The Sting (1973)


Johnny Hooker (Robert Redford) and Luther Coleman (Robert Earl Jones) are two conmen who operate in Joliet, Illinois. They pull a job on a money runner who just happens to be carrying $11,000 of money from an illegal gambling ring. Little do they realise that the money was on its way to feared mob boss Doyle Lonnegan (Robert Shaw). After Lonnegan finds out his money has been taken, he puts a hit out on Hooker and Coleman. Coleman is thrown to his death from a window, but Hooker manages to flee to Chicago to escape Lonnegan.


While in Chicago Johnny tracks down one of Luther Coleman’s old pals, a man named Henry Gondorff. Johnny informs Henry of Luther’s death, telling Gondorff that he wants to get revenge on Doyle Lonnegan. Henry tells Johnny that if they con Lonnegan, he can’t know he’s been conned or they’ll both be killed. To con Lonnegan they need to pull off a “long con”. The two men go and round up all of the people who knew Luther to help them pull of the perfect sting.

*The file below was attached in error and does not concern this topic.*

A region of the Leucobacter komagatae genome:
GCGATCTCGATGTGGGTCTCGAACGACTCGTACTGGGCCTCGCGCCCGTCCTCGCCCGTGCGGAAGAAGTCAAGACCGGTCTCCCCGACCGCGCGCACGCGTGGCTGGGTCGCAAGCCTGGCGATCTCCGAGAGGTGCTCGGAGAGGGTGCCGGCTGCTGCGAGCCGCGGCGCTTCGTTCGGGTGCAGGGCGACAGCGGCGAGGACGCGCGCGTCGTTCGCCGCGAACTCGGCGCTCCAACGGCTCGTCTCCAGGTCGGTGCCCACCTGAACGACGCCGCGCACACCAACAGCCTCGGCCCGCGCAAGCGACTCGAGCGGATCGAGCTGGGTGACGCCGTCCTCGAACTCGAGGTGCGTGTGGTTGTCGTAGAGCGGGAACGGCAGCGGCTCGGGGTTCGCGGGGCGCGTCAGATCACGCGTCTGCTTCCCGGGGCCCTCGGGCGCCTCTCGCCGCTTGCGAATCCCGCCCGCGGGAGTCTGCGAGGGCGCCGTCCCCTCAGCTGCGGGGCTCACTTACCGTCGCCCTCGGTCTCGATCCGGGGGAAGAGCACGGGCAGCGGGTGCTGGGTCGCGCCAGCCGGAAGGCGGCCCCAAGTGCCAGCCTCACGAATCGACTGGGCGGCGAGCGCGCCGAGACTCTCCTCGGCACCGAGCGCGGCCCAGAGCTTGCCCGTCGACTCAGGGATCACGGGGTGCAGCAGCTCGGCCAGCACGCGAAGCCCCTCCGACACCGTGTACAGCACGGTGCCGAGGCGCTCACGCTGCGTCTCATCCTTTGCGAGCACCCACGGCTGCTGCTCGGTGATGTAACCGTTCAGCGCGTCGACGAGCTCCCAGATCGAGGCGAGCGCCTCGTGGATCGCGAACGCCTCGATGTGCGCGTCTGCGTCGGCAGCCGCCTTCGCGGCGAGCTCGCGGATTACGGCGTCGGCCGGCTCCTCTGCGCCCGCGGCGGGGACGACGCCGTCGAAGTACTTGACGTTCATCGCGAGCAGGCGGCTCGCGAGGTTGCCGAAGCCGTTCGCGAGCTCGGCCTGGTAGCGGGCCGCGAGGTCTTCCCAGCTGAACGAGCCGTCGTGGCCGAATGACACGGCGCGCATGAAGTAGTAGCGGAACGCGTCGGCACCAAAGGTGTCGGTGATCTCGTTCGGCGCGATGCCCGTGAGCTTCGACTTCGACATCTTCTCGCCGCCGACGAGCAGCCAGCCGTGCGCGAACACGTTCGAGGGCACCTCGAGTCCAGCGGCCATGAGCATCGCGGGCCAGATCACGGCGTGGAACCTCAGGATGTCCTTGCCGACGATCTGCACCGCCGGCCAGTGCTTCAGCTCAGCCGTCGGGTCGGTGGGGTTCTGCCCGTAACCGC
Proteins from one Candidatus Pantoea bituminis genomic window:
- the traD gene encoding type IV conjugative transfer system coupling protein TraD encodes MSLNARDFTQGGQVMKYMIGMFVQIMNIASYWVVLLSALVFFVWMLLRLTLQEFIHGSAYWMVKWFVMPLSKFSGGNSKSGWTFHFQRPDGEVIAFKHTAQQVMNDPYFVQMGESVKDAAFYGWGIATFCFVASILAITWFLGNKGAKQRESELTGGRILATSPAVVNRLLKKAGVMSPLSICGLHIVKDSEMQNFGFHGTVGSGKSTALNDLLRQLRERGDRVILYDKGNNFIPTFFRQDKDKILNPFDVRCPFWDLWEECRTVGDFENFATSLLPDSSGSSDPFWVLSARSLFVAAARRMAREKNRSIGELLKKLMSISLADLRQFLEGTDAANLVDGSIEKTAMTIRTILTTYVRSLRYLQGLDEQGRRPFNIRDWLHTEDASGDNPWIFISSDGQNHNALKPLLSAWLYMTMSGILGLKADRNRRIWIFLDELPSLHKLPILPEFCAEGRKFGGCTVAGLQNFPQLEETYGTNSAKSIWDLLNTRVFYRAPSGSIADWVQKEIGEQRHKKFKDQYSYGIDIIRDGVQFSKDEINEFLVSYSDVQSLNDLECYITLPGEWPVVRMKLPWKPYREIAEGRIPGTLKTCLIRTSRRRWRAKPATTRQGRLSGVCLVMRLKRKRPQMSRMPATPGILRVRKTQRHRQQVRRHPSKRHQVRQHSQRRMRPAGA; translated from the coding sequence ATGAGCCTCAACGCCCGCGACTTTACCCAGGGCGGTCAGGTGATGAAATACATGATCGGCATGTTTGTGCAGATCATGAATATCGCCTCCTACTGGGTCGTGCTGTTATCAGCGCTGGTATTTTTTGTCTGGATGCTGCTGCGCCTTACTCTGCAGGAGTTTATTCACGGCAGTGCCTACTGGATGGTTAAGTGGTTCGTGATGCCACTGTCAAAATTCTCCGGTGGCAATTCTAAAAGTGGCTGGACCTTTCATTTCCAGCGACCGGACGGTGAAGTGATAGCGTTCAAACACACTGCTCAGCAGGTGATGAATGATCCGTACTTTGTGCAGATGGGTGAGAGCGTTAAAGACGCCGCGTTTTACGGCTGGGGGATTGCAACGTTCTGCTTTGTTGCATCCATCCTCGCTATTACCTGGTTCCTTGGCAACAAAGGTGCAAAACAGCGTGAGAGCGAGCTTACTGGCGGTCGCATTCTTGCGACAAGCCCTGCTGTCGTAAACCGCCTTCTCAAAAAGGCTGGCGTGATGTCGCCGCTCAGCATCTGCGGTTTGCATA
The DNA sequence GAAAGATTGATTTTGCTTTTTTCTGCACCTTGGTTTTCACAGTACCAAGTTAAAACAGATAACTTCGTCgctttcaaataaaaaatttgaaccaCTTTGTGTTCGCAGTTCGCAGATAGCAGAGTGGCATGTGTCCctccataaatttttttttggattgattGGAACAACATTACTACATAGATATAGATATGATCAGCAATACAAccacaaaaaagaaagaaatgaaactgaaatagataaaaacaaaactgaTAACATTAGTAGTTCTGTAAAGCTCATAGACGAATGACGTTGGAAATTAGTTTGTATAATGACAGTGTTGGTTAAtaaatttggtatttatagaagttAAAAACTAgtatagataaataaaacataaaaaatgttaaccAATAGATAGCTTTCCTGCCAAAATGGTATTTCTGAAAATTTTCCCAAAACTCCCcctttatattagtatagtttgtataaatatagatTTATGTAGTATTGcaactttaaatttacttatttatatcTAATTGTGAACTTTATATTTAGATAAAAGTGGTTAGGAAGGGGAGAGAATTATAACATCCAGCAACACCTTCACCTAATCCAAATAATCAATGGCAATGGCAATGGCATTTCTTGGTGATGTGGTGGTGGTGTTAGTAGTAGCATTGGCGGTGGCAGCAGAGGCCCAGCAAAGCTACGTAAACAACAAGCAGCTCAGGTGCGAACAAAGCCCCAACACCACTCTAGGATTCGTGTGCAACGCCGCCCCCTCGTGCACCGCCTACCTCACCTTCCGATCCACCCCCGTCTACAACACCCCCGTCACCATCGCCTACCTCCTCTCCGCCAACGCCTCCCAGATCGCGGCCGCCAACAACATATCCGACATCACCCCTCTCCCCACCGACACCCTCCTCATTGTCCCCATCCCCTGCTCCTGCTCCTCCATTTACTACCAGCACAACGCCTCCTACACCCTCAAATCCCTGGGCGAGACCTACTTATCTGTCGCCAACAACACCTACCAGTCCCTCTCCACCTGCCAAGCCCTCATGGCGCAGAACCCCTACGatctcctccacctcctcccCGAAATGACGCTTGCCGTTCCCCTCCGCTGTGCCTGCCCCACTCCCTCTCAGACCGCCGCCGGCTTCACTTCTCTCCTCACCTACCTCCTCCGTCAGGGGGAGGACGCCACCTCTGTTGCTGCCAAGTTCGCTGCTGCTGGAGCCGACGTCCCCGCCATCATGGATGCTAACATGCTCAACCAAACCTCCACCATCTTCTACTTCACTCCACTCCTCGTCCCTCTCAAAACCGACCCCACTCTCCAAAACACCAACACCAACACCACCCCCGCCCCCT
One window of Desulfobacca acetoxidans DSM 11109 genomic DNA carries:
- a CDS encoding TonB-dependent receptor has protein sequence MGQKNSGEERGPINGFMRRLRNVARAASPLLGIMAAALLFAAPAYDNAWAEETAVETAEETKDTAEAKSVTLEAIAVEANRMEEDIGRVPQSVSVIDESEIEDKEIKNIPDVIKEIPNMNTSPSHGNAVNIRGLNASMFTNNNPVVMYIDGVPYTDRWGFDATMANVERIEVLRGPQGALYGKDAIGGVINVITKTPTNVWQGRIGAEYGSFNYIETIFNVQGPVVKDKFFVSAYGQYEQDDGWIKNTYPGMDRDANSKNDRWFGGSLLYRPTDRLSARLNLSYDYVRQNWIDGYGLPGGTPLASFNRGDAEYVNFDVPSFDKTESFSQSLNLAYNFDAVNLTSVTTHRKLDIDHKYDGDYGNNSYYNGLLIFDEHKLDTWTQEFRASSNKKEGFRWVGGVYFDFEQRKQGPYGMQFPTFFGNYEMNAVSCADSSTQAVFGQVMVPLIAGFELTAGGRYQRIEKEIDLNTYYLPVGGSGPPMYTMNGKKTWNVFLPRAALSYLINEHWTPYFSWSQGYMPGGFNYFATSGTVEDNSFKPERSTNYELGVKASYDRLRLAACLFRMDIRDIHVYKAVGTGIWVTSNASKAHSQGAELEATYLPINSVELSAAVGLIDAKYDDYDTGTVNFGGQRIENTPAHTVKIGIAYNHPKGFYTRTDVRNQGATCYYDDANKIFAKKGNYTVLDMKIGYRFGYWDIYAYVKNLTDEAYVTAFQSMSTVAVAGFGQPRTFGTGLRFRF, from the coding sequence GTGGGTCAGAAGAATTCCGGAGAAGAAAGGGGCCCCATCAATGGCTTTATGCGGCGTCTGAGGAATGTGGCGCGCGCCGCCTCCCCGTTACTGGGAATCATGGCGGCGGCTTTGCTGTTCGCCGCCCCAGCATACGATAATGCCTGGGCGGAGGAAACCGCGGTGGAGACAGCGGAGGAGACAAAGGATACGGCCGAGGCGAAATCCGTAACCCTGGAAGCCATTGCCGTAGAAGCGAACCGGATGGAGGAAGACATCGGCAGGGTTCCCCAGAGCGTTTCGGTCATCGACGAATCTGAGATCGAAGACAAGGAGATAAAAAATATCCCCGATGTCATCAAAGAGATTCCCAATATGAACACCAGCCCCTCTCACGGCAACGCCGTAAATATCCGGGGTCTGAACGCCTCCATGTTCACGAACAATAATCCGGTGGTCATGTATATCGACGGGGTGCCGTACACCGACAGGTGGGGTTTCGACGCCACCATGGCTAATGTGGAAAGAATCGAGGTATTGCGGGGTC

This film is just a pleasure to watch. It’s one that I have seen many times, and still holds up today with it’s cracking script and brilliantly twisty storyline. Everyone brings their A game here. Paul Newman and Robert Redford are just excellent as the leading conmen. They have excellent camaraderie, and you can tell they like working together. Robert Shaw gives a menacing performance as Doyle Lonnegan. I have always liked the brash characters Shaw plays, and he doesn’t disappoint here.


The supporting cast is great too. Charles Durning is fabulous as the crooked cop Lt. Snyder. Jack Kehoe is great as Erie Kid and Harold Gould brings wonderful razzmatazz as Kid Twist. The storyline is wonderfully elaborate and it really is brilliant to see how well this film still holds up today. I can’t recommend it enough.






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